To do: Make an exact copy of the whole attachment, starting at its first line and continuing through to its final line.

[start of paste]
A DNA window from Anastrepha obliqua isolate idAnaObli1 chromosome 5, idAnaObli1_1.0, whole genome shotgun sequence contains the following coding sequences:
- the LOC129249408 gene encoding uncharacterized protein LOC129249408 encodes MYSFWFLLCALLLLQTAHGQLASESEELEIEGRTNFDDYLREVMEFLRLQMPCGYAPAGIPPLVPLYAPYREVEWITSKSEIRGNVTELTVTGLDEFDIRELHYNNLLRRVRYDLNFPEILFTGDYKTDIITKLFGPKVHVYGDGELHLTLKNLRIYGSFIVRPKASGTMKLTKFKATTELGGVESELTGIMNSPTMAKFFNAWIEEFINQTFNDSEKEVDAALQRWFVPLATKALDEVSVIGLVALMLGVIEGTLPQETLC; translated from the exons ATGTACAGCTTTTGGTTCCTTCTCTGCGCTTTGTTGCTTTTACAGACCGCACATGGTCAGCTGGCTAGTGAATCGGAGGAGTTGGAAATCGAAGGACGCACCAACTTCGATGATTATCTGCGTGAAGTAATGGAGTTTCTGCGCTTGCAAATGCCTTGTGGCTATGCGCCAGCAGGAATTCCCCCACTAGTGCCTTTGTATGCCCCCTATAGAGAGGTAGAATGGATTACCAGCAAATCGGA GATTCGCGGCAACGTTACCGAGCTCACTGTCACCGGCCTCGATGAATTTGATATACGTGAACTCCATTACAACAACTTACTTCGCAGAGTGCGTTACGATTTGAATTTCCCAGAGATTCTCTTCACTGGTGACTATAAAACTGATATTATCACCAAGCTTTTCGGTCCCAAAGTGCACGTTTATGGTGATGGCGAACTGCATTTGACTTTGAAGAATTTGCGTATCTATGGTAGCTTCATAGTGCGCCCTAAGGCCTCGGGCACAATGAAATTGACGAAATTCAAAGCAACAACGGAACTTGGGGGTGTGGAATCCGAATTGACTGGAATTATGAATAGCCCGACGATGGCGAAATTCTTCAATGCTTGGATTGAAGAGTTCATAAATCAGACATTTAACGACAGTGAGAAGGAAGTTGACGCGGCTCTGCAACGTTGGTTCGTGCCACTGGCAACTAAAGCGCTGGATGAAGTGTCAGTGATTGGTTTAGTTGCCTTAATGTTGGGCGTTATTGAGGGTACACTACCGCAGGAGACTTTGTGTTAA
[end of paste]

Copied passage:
A DNA window from Anastrepha obliqua isolate idAnaObli1 chromosome 5, idAnaObli1_1.0, whole genome shotgun sequence contains the following coding sequences:
- the LOC129249408 gene encoding uncharacterized protein LOC129249408 encodes MYSFWFLLCALLLLQTAHGQLASESEELEIEGRTNFDDYLREVMEFLRLQMPCGYAPAGIPPLVPLYAPYREVEWITSKSEIRGNVTELTVTGLDEFDIRELHYNNLLRRVRYDLNFPEILFTGDYKTDIITKLFGPKVHVYGDGELHLTLKNLRIYGSFIVRPKASGTMKLTKFKATTELGGVESELTGIMNSPTMAKFFNAWIEEFINQTFNDSEKEVDAALQRWFVPLATKALDEVSVIGLVALMLGVIEGTLPQETLC; translated from the exons ATGTACAGCTTTTGGTTCCTTCTCTGCGCTTTGTTGCTTTTACAGACCGCACATGGTCAGCTGGCTAGTGAATCGGAGGAGTTGGAAATCGAAGGACGCACCAACTTCGATGATTATCTGCGTGAAGTAATGGAGTTTCTGCGCTTGCAAATGCCTTGTGGCTATGCGCCAGCAGGAATTCCCCCACTAGTGCCTTTGTATGCCCCCTATAGAGAGGTAGAATGGATTACCAGCAAATCGGA GATTCGCGGCAACGTTACCGAGCTCACTGTCACCGGCCTCGATGAATTTGATATACGTGAACTCCATTACAACAACTTACTTCGCAGAGTGCGTTACGATTTGAATTTCCCAGAGATTCTCTTCACTGGTGACTATAAAACTGATATTATCACCAAGCTTTTCGGTCCCAAAGTGCACGTTTATGGTGATGGCGAACTGCATTTGACTTTGAAGAATTTGCGTATCTATGGTAGCTTCATAGTGCGCCCTAAGGCCTCGGGCACAATGAAATTGACGAAATTCAAAGCAACAACGGAACTTGGGGGTGTGGAATCCGAATTGACTGGAATTATGAATAGCCCGACGATGGCGAAATTCTTCAATGCTTGGATTGAAGAGTTCATAAATCAGACATTTAACGACAGTGAGAAGGAAGTTGACGCGGCTCTGCAACGTTGGTTCGTGCCACTGGCAACTAAAGCGCTGGATGAAGTGTCAGTGATTGGTTTAGTTGCCTTAATGTTGGGCGTTATTGAGGGTACACTACCGCAGGAGACTTTGTGTTAA